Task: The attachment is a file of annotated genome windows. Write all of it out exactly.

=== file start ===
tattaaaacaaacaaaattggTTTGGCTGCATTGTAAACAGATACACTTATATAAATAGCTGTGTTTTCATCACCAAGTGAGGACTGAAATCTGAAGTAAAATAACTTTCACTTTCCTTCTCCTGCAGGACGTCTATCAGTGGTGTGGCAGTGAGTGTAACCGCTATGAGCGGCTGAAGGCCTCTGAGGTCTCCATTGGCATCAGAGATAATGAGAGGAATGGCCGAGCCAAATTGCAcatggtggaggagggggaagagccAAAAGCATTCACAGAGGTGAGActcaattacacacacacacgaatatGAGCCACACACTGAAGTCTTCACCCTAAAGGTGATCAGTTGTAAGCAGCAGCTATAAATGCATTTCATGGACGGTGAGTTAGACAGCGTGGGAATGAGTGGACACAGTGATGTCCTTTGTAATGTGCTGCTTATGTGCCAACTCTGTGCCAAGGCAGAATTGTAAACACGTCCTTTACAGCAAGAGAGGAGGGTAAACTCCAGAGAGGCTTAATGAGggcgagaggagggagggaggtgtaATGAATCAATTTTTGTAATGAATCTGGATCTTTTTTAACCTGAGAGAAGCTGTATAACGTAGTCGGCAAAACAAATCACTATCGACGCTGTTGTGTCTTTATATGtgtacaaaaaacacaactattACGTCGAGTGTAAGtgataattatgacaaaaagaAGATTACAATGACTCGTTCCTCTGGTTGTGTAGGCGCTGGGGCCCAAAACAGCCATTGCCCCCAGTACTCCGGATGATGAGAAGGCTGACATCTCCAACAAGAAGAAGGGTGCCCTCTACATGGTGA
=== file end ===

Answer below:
tattaaaacaaacaaaattggTTTGGCTGCATTGTAAACAGATACACTTATATAAATAGCTGTGTTTTCATCACCAAGTGAGGACTGAAATCTGAAGTAAAATAACTTTCACTTTCCTTCTCCTGCAGGACGTCTATCAGTGGTGTGGCAGTGAGTGTAACCGCTATGAGCGGCTGAAGGCCTCTGAGGTCTCCATTGGCATCAGAGATAATGAGAGGAATGGCCGAGCCAAATTGCAcatggtggaggagggggaagagccAAAAGCATTCACAGAGGTGAGActcaattacacacacacacgaatatGAGCCACACACTGAAGTCTTCACCCTAAAGGTGATCAGTTGTAAGCAGCAGCTATAAATGCATTTCATGGACGGTGAGTTAGACAGCGTGGGAATGAGTGGACACAGTGATGTCCTTTGTAATGTGCTGCTTATGTGCCAACTCTGTGCCAAGGCAGAATTGTAAACACGTCCTTTACAGCAAGAGAGGAGGGTAAACTCCAGAGAGGCTTAATGAGggcgagaggagggagggaggtgtaATGAATCAATTTTTGTAATGAATCTGGATCTTTTTTAACCTGAGAGAAGCTGTATAACGTAGTCGGCAAAACAAATCACTATCGACGCTGTTGTGTCTTTATATGtgtacaaaaaacacaactattACGTCGAGTGTAAGtgataattatgacaaaaagaAGATTACAATGACTCGTTCCTCTGGTTGTGTAGGCGCTGGGGCCCAAAACAGCCATTGCCCCCAGTACTCCGGATGATGAGAAGGCTGACATCTCCAACAAGAAGAAGGGTGCCCTCTACATGGTGA